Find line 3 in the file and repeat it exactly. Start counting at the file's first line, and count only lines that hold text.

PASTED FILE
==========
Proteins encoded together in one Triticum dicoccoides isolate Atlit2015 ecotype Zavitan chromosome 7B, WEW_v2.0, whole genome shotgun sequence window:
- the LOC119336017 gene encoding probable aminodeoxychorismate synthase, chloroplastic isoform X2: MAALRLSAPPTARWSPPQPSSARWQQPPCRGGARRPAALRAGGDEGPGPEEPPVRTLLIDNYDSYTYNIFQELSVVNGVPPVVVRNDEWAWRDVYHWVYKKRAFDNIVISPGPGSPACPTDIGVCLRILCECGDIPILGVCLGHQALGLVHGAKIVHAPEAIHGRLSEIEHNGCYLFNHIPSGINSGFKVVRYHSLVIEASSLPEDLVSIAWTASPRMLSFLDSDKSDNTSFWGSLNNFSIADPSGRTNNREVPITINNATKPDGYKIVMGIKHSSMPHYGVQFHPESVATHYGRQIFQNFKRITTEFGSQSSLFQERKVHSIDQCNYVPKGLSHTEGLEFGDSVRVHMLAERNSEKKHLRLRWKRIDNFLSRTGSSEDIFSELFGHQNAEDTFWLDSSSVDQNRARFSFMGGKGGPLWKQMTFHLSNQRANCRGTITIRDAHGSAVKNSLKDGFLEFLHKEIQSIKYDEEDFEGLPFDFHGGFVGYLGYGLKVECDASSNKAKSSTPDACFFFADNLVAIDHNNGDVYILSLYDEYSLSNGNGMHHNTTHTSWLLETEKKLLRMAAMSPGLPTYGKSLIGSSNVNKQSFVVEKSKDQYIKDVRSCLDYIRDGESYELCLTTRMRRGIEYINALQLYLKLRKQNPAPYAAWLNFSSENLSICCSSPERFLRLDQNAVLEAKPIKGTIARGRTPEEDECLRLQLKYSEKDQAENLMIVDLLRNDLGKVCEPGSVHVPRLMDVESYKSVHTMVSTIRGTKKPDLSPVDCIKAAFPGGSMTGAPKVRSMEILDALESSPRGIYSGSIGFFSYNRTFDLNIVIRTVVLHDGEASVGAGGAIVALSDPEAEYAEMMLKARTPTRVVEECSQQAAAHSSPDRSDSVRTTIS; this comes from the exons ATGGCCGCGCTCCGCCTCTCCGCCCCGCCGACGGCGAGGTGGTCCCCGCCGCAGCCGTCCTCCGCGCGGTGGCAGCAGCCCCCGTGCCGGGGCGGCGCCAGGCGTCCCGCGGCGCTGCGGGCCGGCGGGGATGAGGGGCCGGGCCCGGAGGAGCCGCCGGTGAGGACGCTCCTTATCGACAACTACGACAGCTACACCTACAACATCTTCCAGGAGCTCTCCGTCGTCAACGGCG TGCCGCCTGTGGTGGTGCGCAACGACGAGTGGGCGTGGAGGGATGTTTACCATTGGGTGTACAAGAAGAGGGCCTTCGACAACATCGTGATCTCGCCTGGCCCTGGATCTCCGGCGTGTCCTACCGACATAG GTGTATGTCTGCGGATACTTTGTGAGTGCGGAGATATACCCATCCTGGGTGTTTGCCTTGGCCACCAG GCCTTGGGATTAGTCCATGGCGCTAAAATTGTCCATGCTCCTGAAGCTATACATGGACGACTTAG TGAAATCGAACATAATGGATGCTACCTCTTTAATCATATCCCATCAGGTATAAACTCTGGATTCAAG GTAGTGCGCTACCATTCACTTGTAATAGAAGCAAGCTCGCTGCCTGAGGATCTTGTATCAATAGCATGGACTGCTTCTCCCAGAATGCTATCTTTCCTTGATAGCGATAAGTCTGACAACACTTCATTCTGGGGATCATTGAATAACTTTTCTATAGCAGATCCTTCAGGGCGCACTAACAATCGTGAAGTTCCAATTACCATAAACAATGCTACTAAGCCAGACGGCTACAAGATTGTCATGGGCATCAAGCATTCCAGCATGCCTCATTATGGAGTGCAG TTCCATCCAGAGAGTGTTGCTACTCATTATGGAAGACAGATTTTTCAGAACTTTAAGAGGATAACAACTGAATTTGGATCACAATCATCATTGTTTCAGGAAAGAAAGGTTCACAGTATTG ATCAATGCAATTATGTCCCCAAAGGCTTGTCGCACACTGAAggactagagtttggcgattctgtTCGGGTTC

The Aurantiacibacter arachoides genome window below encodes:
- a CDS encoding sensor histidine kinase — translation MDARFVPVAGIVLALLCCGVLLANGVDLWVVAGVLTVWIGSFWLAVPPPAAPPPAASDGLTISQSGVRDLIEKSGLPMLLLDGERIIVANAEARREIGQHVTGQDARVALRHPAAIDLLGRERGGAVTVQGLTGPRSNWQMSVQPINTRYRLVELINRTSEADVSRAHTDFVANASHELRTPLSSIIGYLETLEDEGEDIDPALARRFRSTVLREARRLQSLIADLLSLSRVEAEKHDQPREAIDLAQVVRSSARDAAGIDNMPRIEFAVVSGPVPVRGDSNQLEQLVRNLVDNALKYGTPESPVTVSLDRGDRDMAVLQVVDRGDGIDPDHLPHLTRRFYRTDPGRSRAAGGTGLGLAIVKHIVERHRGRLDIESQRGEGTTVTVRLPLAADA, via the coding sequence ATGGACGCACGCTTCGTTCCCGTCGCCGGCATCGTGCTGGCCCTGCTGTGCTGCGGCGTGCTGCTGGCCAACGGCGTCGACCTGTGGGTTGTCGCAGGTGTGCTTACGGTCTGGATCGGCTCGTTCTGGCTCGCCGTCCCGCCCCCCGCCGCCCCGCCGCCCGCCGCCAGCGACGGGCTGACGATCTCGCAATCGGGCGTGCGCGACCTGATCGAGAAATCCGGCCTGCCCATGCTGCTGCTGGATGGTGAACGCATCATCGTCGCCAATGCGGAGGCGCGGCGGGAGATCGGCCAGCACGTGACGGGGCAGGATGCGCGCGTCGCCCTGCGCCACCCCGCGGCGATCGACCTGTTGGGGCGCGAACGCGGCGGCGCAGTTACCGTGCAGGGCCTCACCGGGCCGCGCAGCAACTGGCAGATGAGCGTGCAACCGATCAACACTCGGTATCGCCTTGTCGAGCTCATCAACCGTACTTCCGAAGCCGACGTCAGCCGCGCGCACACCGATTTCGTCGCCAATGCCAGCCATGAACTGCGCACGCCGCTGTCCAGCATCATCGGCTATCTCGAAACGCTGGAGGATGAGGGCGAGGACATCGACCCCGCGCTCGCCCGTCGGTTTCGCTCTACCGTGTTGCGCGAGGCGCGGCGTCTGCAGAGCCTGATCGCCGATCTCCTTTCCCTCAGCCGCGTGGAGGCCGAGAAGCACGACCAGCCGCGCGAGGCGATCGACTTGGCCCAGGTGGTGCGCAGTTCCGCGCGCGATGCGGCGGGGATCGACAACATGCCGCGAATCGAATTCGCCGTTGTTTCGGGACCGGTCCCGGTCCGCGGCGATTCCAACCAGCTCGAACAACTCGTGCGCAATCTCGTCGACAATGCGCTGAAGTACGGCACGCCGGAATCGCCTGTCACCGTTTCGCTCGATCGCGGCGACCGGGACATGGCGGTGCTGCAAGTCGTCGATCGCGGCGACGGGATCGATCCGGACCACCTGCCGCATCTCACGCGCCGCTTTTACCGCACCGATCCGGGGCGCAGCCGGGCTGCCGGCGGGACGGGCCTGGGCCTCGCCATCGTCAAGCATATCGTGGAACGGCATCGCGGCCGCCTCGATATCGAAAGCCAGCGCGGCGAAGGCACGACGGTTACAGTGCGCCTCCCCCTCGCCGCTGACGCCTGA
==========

The Aurantiacibacter arachoides genome window below encodes: